Be careful – that nice nurse over there might actually be a debt collector. Accretive Health, one of the country's largest collectors of medical debt, provides onsite collection services for some of the largest hospital systems in the US. According to an April 24, 2012 story in the New York Times, Minnesota Attorney General Lori Swanson thinks some of the tactics used by Accretive are aggressive and in some cases illegal. These tactics include:
- embedding Accretive employees in hospital emergency rooms and demanding that patients pay before receiving treatment;
- embedding Accretive employees in labor and delivery rooms;
- Accretive employees discouraging patients who have a previous balance from seeking emergency care, or stalling them in the emergency room until they pay;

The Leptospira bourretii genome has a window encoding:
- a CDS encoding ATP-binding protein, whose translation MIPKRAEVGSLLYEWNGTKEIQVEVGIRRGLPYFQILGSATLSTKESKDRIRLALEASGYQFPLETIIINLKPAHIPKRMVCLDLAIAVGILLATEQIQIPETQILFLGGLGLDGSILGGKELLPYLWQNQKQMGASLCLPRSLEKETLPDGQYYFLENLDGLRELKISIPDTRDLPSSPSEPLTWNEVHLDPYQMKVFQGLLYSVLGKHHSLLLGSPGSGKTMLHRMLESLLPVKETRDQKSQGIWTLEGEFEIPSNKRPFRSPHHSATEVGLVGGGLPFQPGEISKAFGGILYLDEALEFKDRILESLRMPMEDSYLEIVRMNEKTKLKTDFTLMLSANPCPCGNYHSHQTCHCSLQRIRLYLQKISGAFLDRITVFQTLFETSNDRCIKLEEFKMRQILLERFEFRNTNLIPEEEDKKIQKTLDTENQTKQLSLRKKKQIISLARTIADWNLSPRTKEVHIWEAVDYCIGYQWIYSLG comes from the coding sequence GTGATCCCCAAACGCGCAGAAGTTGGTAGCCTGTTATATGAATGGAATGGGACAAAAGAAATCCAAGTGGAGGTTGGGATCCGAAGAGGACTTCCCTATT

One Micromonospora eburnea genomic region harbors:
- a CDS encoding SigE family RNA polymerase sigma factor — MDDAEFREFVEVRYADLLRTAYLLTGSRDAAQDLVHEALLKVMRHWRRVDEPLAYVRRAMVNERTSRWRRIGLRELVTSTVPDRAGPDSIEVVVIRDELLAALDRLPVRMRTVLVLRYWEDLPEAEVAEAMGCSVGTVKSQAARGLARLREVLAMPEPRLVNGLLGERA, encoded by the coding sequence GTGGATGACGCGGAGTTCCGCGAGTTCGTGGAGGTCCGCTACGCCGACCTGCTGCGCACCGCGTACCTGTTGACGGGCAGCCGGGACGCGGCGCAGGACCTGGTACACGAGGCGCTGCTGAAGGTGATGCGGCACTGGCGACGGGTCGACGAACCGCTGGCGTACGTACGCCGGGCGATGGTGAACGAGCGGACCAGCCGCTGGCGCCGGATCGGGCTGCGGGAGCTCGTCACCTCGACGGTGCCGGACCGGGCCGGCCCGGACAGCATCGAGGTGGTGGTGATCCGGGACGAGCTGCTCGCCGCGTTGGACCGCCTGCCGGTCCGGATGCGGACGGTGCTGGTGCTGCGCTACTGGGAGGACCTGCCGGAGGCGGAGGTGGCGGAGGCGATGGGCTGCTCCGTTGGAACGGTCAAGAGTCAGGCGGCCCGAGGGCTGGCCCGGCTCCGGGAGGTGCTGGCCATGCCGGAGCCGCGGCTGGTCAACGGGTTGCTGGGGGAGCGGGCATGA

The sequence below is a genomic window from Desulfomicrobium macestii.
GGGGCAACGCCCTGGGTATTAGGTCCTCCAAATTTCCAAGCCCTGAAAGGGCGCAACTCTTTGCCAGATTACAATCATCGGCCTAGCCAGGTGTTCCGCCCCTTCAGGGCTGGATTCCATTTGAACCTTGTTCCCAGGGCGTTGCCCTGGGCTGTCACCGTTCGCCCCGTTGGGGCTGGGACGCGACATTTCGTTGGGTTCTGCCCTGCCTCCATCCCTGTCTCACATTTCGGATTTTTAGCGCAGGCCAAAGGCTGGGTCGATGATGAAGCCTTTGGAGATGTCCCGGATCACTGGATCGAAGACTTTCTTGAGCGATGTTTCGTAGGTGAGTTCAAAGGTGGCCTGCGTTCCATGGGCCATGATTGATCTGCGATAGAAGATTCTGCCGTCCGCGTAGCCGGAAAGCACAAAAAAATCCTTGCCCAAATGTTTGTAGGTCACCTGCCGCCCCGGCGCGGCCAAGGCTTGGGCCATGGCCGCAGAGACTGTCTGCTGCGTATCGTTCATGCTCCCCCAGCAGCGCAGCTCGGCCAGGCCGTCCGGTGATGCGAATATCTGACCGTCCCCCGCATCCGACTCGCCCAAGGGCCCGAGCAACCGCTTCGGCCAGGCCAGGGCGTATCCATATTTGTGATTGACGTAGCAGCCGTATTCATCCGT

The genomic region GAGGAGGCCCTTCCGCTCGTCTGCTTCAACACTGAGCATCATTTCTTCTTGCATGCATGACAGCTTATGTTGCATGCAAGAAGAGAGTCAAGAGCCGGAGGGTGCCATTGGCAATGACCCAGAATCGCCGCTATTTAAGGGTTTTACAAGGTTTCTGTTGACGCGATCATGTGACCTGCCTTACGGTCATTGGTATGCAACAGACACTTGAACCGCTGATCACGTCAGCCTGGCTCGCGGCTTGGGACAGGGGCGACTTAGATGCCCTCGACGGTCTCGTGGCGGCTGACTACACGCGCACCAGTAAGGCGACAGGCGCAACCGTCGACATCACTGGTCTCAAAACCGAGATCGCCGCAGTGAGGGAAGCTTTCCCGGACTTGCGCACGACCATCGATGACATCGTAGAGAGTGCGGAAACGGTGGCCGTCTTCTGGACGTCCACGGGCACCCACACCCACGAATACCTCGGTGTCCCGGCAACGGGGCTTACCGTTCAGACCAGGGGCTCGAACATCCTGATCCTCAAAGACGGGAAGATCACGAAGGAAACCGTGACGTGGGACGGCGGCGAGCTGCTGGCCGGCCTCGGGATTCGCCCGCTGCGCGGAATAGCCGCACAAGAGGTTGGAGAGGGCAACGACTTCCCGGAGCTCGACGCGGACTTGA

- Accretive employees giving the appearance of being hospital employees when they were not, in violation of the law; and
- In some cases, Accretive employees had access to health information in addition to billing information, a possible violation of federal privacy laws.
Ms. Swanson has not yet brought action against Accretive, but she said she was in discussions with state and federal regulators across the country about a coordinated response to Accretive's practices.
As noted in the Times article, hospitals have long hired collections companies to pursue patients after they have left the facilities. In 2010, the more than 5,000 community hospitals in the US provided $39.3 billion in uncompensated care. These mounting health care costs have pressured hospitals into more aggressive collection tactics, including allowing collections companies on site.
According to documents from the Minnesota investigation, Accretive fostered a pressurized collection environment that included mandatory daily meetings at Minnesota hospitals. Employees with high collection rates were rewarded with gift cards, and those who were less effective were threatened with termination.